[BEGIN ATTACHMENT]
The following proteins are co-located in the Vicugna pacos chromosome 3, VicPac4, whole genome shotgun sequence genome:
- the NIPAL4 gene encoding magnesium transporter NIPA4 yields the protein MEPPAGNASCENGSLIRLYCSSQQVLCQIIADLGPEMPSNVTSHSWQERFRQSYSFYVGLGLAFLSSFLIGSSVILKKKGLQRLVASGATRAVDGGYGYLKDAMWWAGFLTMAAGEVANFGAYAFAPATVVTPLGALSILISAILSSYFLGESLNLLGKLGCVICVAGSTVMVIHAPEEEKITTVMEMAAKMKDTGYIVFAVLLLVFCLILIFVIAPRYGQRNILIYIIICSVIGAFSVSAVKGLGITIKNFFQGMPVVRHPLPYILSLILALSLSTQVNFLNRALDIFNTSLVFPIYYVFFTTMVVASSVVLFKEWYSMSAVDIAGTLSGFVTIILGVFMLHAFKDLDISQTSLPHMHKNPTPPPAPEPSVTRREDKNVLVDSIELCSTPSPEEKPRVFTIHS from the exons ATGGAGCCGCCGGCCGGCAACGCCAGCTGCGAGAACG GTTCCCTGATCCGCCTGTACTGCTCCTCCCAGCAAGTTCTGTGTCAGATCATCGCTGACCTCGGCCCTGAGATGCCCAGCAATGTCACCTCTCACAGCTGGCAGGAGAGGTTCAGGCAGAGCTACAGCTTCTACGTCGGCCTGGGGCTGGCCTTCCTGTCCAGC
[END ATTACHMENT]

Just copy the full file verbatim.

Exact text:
The following proteins are co-located in the Vicugna pacos chromosome 3, VicPac4, whole genome shotgun sequence genome:
- the NIPAL4 gene encoding magnesium transporter NIPA4 yields the protein MEPPAGNASCENGSLIRLYCSSQQVLCQIIADLGPEMPSNVTSHSWQERFRQSYSFYVGLGLAFLSSFLIGSSVILKKKGLQRLVASGATRAVDGGYGYLKDAMWWAGFLTMAAGEVANFGAYAFAPATVVTPLGALSILISAILSSYFLGESLNLLGKLGCVICVAGSTVMVIHAPEEEKITTVMEMAAKMKDTGYIVFAVLLLVFCLILIFVIAPRYGQRNILIYIIICSVIGAFSVSAVKGLGITIKNFFQGMPVVRHPLPYILSLILALSLSTQVNFLNRALDIFNTSLVFPIYYVFFTTMVVASSVVLFKEWYSMSAVDIAGTLSGFVTIILGVFMLHAFKDLDISQTSLPHMHKNPTPPPAPEPSVTRREDKNVLVDSIELCSTPSPEEKPRVFTIHS from the exons ATGGAGCCGCCGGCCGGCAACGCCAGCTGCGAGAACG GTTCCCTGATCCGCCTGTACTGCTCCTCCCAGCAAGTTCTGTGTCAGATCATCGCTGACCTCGGCCCTGAGATGCCCAGCAATGTCACCTCTCACAGCTGGCAGGAGAGGTTCAGGCAGAGCTACAGCTTCTACGTCGGCCTGGGGCTGGCCTTCCTGTCCAGC